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The appeal of houseplants goes back a long way. History is full of examples of humans taking plants and putting them into pots to keep around the house - whether for cooking or medicine, to add a splash of colour or act as a much-needed air freshener!

Black and white illustration of a lady with house plants and flowers

Illustration from 'Catalogue of Bulbs, Roots, Seeds and Garden Requisites' 1900 (N.Y.) - Internet Archive Book Images via Wikimedia Commons


As with so many nice things, it was the rich who started the fashion. Houseplants - like chocolate, spices, shoes, central heating, television and electric garage doors - were originally preserve of the super rich. Men and women who had the money and the time to waft around the house (or courtyard) admiring their pot plants.

Archaeological remains of a broken grey ceramic container amidst rocks in the ground

Ceramic container from Palace at Knossos - Moonik, CC BY-SA 3.0 via Wikimedia Commons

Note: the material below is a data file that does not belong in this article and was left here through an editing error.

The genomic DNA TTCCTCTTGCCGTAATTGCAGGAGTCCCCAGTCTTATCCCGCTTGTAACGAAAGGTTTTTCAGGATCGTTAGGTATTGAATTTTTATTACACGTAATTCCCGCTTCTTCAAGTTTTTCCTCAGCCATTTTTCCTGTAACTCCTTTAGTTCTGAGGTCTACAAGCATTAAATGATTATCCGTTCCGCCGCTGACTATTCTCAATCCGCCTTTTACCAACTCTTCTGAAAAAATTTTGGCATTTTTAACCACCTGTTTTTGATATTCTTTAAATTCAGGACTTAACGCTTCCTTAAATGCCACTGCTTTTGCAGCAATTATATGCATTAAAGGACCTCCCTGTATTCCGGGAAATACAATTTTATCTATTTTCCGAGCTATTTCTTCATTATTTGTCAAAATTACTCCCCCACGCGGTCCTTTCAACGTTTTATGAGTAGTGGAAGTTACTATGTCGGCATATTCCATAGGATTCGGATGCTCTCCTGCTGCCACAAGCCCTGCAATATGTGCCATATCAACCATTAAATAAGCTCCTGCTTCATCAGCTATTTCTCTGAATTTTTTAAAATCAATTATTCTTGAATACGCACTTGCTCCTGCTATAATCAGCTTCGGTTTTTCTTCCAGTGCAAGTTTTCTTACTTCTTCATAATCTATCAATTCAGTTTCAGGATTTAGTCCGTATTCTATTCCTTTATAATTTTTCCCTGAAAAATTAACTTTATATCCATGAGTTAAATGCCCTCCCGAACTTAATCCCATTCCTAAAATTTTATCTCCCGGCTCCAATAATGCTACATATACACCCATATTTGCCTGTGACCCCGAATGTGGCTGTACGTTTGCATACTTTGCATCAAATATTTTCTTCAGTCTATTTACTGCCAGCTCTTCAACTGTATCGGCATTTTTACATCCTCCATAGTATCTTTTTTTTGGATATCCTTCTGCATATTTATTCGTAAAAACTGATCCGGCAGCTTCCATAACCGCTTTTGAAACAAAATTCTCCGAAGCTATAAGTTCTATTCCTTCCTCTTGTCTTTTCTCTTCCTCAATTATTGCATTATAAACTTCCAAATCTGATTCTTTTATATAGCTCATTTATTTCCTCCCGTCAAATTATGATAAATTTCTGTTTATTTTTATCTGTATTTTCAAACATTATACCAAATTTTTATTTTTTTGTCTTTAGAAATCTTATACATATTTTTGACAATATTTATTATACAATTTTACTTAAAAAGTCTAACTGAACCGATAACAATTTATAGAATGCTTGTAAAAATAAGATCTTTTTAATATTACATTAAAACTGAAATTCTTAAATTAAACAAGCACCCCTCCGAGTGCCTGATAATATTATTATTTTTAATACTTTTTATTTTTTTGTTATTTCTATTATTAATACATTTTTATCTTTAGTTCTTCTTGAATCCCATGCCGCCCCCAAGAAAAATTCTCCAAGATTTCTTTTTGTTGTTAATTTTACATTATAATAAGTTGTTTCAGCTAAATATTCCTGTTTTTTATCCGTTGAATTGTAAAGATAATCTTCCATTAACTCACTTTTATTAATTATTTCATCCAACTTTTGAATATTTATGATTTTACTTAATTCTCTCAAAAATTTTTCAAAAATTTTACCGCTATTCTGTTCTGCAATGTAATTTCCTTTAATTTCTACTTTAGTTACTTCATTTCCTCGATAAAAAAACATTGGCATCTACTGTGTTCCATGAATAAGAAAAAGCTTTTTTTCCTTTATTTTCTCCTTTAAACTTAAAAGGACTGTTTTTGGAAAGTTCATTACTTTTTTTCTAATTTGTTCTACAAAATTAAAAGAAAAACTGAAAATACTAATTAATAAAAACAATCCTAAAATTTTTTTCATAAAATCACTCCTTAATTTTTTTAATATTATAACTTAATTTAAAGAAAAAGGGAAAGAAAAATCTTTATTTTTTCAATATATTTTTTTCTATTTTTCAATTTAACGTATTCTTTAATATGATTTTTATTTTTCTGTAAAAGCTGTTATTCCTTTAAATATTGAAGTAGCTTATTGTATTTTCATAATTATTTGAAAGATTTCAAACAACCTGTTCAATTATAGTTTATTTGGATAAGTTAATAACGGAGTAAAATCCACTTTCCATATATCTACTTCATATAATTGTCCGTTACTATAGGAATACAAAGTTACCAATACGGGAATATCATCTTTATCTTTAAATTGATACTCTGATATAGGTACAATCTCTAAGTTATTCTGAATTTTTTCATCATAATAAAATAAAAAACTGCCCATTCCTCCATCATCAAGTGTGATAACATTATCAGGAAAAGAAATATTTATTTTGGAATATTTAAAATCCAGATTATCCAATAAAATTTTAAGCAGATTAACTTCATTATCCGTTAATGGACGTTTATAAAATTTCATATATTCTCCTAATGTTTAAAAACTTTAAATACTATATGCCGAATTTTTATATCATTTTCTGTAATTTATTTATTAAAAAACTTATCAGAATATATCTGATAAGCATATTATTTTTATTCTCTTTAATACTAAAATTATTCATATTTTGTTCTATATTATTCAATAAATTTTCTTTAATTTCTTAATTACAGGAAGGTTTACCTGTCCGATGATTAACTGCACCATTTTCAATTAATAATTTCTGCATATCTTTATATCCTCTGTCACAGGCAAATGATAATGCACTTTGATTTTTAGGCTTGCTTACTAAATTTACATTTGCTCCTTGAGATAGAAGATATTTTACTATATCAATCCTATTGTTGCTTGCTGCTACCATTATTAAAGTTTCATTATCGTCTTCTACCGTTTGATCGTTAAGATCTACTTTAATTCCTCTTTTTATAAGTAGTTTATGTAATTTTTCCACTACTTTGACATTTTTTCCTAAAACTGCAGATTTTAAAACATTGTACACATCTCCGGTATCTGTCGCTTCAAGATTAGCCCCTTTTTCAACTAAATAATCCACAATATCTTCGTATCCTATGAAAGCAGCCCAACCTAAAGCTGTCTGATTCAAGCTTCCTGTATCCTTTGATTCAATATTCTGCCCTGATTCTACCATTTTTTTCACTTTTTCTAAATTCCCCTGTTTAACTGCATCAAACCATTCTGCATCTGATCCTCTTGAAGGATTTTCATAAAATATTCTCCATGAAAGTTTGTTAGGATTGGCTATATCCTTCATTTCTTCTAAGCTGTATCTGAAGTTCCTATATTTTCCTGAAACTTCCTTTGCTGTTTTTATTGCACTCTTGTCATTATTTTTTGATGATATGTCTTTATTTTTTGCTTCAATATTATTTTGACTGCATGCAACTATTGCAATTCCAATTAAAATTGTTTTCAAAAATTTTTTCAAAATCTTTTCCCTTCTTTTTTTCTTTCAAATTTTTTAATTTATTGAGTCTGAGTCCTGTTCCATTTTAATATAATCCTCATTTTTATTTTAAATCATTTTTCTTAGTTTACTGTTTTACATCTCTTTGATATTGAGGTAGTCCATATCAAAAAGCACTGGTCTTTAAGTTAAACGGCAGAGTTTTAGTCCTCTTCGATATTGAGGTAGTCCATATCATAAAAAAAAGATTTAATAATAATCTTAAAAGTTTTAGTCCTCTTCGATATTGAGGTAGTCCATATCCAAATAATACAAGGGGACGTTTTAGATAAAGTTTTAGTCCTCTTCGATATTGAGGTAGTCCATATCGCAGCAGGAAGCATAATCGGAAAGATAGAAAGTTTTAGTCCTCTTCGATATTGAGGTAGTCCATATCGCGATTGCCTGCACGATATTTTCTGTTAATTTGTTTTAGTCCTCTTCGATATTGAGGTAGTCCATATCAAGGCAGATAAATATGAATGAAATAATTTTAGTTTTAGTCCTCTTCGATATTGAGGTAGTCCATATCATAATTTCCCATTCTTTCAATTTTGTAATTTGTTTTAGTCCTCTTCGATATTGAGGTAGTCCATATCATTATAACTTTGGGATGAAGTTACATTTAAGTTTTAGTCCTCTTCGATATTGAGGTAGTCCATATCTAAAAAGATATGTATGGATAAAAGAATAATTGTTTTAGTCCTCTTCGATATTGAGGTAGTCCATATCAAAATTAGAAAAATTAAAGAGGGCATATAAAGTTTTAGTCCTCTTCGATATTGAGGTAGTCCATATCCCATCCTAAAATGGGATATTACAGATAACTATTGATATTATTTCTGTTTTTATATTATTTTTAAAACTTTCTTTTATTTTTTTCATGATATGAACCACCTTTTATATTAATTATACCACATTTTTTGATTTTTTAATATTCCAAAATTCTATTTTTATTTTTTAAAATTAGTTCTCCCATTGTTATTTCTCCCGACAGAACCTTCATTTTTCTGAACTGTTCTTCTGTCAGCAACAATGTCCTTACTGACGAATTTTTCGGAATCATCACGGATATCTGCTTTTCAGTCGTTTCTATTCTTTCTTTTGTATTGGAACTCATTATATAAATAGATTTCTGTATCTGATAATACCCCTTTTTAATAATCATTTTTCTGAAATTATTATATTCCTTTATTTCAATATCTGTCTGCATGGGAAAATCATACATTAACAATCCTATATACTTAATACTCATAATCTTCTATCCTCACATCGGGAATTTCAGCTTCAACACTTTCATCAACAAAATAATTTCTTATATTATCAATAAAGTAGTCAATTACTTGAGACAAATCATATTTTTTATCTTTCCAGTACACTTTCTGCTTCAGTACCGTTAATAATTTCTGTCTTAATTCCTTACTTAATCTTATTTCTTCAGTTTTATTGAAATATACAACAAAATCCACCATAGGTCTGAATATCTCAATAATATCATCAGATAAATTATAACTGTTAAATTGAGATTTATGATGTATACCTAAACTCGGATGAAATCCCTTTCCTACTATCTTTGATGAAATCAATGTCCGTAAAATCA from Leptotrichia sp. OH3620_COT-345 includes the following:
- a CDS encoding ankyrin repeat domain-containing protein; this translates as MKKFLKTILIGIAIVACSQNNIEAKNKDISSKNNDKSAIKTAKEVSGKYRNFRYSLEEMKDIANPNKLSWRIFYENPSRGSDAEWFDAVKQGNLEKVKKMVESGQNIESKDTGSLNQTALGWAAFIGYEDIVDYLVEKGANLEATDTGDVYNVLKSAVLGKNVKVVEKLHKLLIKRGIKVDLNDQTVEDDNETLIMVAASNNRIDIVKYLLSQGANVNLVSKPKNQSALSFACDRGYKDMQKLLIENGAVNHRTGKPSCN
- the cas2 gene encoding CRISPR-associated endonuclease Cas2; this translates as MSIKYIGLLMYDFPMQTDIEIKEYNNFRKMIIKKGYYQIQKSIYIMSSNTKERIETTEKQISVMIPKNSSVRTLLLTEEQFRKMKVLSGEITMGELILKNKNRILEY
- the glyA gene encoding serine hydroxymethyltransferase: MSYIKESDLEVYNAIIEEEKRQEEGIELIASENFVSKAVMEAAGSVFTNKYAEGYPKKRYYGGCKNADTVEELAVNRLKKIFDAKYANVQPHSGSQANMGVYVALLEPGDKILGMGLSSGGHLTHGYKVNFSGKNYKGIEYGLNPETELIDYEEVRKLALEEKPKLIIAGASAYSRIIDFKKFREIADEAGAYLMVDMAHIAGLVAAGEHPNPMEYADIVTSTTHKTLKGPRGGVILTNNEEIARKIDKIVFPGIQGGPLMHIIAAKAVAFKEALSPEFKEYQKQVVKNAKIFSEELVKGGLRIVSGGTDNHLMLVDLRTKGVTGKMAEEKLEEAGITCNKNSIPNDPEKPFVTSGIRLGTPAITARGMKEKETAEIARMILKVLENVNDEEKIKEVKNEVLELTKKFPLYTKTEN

On the island of Crete in the Mediterranean, archaeologists have discovered fragments of ceramic flower pots used to decorate the courtyards of the Palace of Knossos in 1600 BC.


Unlike other ceramic pots from this period they weren’t designed simply to transport plants and break up as the plant grew, they were decorative and clearly made to be displayed above ground. 

Ancient Egyptian Pharoahs also built their own pleasure gardens. Some - like Queen Hatshepsut in 1500 BC -   sent delegations to bring back new kinds of trees and flowers discovered during their conquests.


Wall paintings show aromatic myrrh trees being brought back to Egypt and planted in pots in Hatshepsut’s palace.

Red wall painting of Egyptian people carrying trees in basket shaped pots

A wall painting showing Myrrh Trees being carried in basket-shaped pots in Ancient Egypt. Ismoon (talk) 22:02, 2 March 2020 (UTC), CC BY-SA 4.0 via Wikimedia Commons

In China around 600AD, the art of ‘penjing’ developed - growing plants and small trees indoors in ornamental pots (later known as ‘bonsai’ in Japan).

The earliest illustration of this art form is found in wall murals of a royal tomb in China dating to 706AD. Originating with Chinese royalty, 'penjing' became an increasingly popular hobby with the masses and by the 1700s manuals were being produced advising how to create these miniature landscapes in a pot.